Posted by: Pinstriped Bible on May 13, 2010 at 10:00:05 AM

One of the frustrations of watching baseball is when a team takes a player of limited skills and pretends him into being someone who can actually play. Ramiro Pena is a case in point. During the second game on Wednesday, Michael Kay remarked that Pena looked frustrated. Of course he’s frustrated—he can’t hit. Whatever the benefits his glove confers, Joe Girardi should know that intentionally inflicting Pena on the starting lineup in both ends of a doubleheader is just giving away offense. This is especially true when Kevin Russo, who has shown that he can hit a bit, is still on the roster. Russo isn’t a shortstop, but third base shouldn’t have been out of the question.

Before I get e-mail reminding me that Pena hit .287 last year, first, remember

Posted by: Pinstriped Bible on May 3, 2010 at 06:50:38 PM

I grew up listening to old radio shows, the entertainment precursor to television. No, I’m not so old that I heard the Jack Benny show, “Gangbusters,” or “Lights Out!” when they first aired, but recordings have always been available on record or cassette (and now MP3). One of my favorites was the Shadow, the story of a vigilante with the “power to cloud men’s minds” so as to be invisible, a handy talent for driving the guilty nuts (or just shooting them, as he was more apt to do in his pulp adventures). At the beginning of each show, the Shadow’s grim laugh (sometimes voiced by Orson Welles) would rise up from swirling organ music and he would intone, “Who knows ... what EVIL ... lurks

Posted by: Pinstriped Bible on Apr 30, 2010 at 10:08:08 AM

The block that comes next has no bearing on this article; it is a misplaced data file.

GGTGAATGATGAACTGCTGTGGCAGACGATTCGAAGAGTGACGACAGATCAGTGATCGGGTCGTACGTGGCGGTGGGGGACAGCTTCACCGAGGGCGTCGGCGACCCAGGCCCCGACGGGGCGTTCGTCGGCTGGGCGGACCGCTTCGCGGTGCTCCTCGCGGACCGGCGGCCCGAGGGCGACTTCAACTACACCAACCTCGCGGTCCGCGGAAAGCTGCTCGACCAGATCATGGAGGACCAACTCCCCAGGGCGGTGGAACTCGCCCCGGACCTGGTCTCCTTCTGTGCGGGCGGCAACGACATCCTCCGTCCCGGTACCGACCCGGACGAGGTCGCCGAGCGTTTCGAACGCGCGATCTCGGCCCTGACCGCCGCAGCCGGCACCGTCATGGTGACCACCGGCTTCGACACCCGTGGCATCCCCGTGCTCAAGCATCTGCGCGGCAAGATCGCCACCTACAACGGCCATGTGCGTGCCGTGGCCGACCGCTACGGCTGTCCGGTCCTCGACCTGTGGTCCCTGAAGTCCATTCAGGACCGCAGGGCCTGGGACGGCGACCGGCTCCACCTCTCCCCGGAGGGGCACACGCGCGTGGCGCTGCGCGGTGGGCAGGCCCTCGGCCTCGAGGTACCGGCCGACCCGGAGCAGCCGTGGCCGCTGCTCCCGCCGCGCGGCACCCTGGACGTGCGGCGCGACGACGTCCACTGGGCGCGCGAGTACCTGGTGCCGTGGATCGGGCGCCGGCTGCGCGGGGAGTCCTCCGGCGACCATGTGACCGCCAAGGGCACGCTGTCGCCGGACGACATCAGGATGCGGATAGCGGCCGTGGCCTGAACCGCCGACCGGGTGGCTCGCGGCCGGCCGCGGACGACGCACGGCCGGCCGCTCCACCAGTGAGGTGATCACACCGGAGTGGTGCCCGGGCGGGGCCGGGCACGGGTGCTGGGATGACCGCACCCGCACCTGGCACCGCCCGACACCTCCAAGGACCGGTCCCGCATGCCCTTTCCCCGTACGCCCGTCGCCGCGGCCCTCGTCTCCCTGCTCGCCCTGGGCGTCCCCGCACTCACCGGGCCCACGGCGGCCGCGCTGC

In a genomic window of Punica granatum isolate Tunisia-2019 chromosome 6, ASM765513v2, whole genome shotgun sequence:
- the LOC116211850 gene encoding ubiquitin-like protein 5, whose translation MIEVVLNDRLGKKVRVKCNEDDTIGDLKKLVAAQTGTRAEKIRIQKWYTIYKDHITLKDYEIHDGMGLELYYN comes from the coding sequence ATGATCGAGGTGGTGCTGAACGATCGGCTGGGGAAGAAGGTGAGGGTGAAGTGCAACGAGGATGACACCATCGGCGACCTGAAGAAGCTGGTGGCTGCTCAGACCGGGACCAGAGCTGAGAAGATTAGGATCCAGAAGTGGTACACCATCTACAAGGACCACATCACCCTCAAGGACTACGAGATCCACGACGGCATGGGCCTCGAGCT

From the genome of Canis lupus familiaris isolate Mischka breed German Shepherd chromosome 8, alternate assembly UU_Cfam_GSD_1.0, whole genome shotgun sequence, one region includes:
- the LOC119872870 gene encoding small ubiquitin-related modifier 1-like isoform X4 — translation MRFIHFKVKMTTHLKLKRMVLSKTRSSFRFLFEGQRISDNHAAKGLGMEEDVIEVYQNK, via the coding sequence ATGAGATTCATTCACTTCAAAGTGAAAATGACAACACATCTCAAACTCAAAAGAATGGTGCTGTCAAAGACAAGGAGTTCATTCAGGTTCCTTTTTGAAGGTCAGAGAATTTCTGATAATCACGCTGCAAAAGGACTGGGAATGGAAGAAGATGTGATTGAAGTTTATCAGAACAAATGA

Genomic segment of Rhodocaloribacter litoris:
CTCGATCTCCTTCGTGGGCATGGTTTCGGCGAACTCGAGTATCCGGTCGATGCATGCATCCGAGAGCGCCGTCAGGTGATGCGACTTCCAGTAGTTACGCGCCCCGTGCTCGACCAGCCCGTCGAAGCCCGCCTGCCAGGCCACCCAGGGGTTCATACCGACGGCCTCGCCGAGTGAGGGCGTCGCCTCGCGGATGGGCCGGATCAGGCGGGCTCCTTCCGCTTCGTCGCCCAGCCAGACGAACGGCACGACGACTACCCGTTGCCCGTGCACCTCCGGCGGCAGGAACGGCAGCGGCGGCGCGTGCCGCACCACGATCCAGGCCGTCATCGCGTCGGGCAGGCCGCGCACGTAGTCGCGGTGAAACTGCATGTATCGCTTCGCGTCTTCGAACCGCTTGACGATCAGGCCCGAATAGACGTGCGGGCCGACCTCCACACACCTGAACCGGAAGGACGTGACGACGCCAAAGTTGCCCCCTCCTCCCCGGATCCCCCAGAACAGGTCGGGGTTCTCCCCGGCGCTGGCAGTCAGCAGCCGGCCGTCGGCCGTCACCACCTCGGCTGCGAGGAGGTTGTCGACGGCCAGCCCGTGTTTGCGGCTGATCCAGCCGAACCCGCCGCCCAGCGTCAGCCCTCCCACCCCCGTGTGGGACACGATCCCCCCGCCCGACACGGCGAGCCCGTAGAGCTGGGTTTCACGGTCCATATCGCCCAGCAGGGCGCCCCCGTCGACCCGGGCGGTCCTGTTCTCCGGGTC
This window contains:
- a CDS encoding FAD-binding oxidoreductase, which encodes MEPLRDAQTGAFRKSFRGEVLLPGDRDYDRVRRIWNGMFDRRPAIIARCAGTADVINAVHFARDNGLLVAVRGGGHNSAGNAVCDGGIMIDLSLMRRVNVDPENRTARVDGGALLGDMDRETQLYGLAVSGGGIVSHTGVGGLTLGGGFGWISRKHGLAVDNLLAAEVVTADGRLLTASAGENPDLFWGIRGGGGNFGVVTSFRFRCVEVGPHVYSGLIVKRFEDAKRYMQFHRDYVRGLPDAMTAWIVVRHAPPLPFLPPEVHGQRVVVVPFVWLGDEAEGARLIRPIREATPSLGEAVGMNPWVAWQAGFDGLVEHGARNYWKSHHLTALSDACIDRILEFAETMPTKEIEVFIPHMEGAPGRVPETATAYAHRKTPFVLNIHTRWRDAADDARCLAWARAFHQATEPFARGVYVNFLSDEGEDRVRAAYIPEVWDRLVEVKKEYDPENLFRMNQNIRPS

Robinson Cano is now hitting .407/.444/.790 with eight home runs. It’s as if he has been possessed by the ghost of Rogers Hornsby, albeit a smiling, likeable Rogers Hornsby whose time in the afterworld has taught him that should he receive a second chance it would probably be more fun if he just got on with the hitting and stopped being so mean to everyone. As we discussed in a previous entry, Cano has had hot openings before—last year in fact—before losing the thread. That said this is a whole other flavor of hot. Cano has been more disciplined, and the results have been unworldly, or afterworldly, or any other –ly you’d like to use, and if he maintains his disdain for first pitches and pitcher’s pitches and trans-fat pitches and all the other bad-for-you

Posted by: Pinstriped Bible on Apr 26, 2010 at 08:45:53 PM

Credit Joe Girardi for coming clean in a way that was uncomfortable to watch in the aftermath of Sunday’s non-intentional walk to Kendry Morales. The good news for Girardi’s conscience is that the blast didn’t lose the game, it simply put it out of reach. The question is why he second-guessed his decision in the first place. Marte used to be the kind of lefty who could do more than spot work, but that doesn’t seem to be the case after his injuries. Morales, a switch-hitter, is a better hitter from the left side than the right, and normally you would want to turn him around. The forgoing should be inoperative when turning him around means letting him face a lefty who is no longer prepared to retire right-handed hitters regardless of their

Posted by: Pinstriped Bible on Apr 7, 2010 at 12:13:41 PM

You could be forgiven if you thought a flock of turkeys had taken over Joe Girardi’s postgame press conference on Tuesday.

“Joba! Joba Joba Joba!” was the sound emanating from the pack of assembled media types who surrounded the Yankees manager, as one in their agenda. Did Joba win back the eighth-inning role with his two-batter, two-strikeout performance?

“Nah,” Girardi said (I paraphrase). It was one game, one brief appearance lasting nine pitches. Yet, the media had hit on its story for the day, and every other question brought the turkeys back out: “Joba Joba Joba Joba!” It’s a good thing it’s not Thanksgiving, or none of them would have been safe. Today’s coverage of the game has predictably followed that line.

Look, guys: